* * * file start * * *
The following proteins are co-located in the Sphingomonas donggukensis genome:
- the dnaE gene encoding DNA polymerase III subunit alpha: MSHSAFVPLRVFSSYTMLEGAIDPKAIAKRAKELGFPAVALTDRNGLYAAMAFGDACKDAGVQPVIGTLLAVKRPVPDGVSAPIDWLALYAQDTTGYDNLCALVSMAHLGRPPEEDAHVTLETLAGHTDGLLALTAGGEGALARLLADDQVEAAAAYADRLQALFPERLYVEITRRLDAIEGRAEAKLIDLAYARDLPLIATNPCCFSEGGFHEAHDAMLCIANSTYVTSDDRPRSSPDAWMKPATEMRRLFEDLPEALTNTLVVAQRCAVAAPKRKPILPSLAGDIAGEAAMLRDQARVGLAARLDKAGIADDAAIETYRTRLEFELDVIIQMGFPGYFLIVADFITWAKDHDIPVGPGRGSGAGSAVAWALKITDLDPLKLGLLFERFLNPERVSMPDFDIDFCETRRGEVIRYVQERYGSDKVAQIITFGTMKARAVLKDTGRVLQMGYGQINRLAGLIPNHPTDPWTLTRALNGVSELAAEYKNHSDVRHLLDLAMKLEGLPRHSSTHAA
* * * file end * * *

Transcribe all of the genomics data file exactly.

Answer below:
The following proteins are co-located in the Sphingomonas donggukensis genome:
- the dnaE gene encoding DNA polymerase III subunit alpha: MSHSAFVPLRVFSSYTMLEGAIDPKAIAKRAKELGFPAVALTDRNGLYAAMAFGDACKDAGVQPVIGTLLAVKRPVPDGVSAPIDWLALYAQDTTGYDNLCALVSMAHLGRPPEEDAHVTLETLAGHTDGLLALTAGGEGALARLLADDQVEAAAAYADRLQALFPERLYVEITRRLDAIEGRAEAKLIDLAYARDLPLIATNPCCFSEGGFHEAHDAMLCIANSTYVTSDDRPRSSPDAWMKPATEMRRLFEDLPEALTNTLVVAQRCAVAAPKRKPILPSLAGDIAGEAAMLRDQARVGLAARLDKAGIADDAAIETYRTRLEFELDVIIQMGFPGYFLIVADFITWAKDHDIPVGPGRGSGAGSAVAWALKITDLDPLKLGLLFERFLNPERVSMPDFDIDFCETRRGEVIRYVQERYGSDKVAQIITFGTMKARAVLKDTGRVLQMGYGQINRLAGLIPNHPTDPWTLTRALNGVSELAAEYKNHSDVRHLLDLAMKLEGLPRHSSTHAA